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It meant the world to me to share the morning with Finn who currently lives, works and surfs in Huntington Beach. At 19, I moved to San Diego to start my adult life and at 19, he moved back to my hometown to start his own. 

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These four faces made me a mother: the first by birth, the second by fire, the third by boy, and the fourth by grace. Every step I’ve taken in health and growth, spiritually, physically and mentally, has been to make me a better mother to them.

They gave me the question of my life: “How can I love better, bigger, and more fully?”

The answers have often surprised me and almost always cost me something I didn’t expect,  but it has been worth it every time.

When they were small, I gave up my body, my time, my work, my sense of autonomy, and even some of my dreams. As they grew, I gave up thinking I always knew what was best, right, or even true for them.

Instead I just tried to love them well and set them free to be whoever God made them to be. In return, I’ve received the privilege of their presence, intelligence, humor, curiosity, compassion and company and I also received the gift of that question, the one that animates my life and keeps leading me down new paths and to new discoveries.

“How can I love better, bigger, and more fully?”

So Happy Mother’s Day to the kids who made a mom of me!

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“A Voice from I Don’t Know Where”

It seems you love this world very much.

“Yes,” I said, “This beautiful world.”

 

And you don’t mind the mind, that keeps you

busy all the time with its dark and bright wanderings?

“No. I’m quite used to it. Busy, busy

all the time.”

 

And you don’t mind living with those questions,

I mean the hard ones, that no one can answer.

“Actually, they’re the most interesting.”

 

And you have a person in your life whose hand

you like to hold?

“Yes, I do.”

 

It must surely, then, be very happy down there

in your heart.

“Yes,” I said. “It is.”

 

Mary Oliver, “Moliver,” from  Felicity

On the first day of National Poetry Month, I knew this would be the poem I offered on the last day. Though there are other favorites from other poets, this was the note I wanted to end on. It is the last poem in Moliver’s collection, Felicity, as well, so I’d like to think I’m using it as the author intended, as a final summation and quiet reflection on her life. It’s a subtle poem, a simple series of questions and responses, but that’s what I like about it.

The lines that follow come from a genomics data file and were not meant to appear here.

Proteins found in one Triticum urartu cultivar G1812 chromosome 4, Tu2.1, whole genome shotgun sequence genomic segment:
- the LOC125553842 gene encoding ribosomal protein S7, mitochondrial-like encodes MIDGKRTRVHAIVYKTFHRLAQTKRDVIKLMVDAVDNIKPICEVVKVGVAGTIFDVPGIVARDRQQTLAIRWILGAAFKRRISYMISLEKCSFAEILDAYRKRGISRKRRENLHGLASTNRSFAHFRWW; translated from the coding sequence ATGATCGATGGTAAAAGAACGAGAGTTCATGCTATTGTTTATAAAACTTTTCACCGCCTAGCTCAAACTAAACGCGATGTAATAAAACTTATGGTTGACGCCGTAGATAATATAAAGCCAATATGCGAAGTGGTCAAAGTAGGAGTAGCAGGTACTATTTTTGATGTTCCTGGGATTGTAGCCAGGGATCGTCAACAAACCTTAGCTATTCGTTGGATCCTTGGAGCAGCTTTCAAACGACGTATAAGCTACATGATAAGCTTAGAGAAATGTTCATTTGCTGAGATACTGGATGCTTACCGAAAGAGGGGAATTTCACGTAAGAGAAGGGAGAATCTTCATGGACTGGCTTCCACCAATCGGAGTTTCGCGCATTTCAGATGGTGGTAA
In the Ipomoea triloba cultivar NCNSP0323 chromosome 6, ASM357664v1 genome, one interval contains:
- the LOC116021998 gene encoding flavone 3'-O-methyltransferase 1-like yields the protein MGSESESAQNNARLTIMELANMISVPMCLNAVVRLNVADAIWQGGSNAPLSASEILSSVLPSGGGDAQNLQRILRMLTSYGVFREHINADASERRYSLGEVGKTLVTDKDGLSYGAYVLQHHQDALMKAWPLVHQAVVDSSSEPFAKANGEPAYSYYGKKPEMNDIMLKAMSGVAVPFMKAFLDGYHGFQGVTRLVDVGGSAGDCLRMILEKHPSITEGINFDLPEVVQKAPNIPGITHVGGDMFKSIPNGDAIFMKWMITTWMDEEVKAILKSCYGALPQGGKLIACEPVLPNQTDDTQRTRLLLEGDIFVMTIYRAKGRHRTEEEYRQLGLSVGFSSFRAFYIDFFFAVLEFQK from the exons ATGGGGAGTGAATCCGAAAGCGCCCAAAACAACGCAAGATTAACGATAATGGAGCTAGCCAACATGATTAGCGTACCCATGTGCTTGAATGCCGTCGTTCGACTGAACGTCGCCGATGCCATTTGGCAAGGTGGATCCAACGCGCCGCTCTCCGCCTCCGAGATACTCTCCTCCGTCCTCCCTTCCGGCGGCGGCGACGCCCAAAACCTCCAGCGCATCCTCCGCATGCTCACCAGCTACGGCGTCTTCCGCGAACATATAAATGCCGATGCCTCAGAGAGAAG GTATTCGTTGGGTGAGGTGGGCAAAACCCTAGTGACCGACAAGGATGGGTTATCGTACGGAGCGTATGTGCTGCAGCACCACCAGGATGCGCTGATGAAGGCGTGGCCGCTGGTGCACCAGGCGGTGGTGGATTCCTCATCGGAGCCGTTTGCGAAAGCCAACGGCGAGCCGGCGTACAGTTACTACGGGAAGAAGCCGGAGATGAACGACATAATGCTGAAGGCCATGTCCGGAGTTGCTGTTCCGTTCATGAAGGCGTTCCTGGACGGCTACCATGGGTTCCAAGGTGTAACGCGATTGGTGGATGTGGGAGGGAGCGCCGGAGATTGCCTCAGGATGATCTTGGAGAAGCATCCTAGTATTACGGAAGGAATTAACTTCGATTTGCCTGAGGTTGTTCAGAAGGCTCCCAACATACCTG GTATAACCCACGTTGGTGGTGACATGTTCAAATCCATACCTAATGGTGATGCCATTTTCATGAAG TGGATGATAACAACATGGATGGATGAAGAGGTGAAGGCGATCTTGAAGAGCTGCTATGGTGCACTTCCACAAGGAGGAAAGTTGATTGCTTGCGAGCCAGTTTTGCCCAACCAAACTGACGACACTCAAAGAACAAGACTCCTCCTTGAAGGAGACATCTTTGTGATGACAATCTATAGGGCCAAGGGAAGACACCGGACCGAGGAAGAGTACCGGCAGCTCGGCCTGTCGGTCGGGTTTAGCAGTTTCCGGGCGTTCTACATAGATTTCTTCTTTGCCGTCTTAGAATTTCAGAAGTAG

One of my favorite things about poetry is how gems like this one can slip by unnoticed on a first, second, or even tenth reading. Though I try not to collect books, (Tim may disagree), I tend to keep poetry around me. What I pass by one day, can bring me to tears on another. So if you find a poet, or a collection you like, keep it. Read it over a period of time: months, years, or decades even. It will always be new, because you are always new. One of my habits is to scribble the date on which I “fell in love” with a poem in the margin. I may not always be “in love” with it, but it honors the part of me that was and what I learned from it at the time.

I’ve heard from many of you that poetry is not your favorite, that you “don’t get it,” but that over the past month, these little reflections have helped you engage with it in a new way. I can’t tell you how happy that makes me! Poetry can be challenging to read and difficult to understand, but most things worth our time are also challenging and difficult, and ultimately enrich our lives.

Marriage, parenting, family, community-building, spirituality, engineering, physics, politics – they matter and most of the time, we “don’t get it” right the first or second time, but we try again and again. Poetry is something I’ve added to that list of “worth my time,” as a meditative practice and calming influence at the end, or beginning of a busy day.  Here are some tips.

When I read it, I try not to get frustrated; I let it wash over me, once, twice, a third time.

What do I notice? What line do I like? What pushed me away? Is there even one thing I can understand?

And then I let it go. I will be drawn back to it, or not. No problem either way.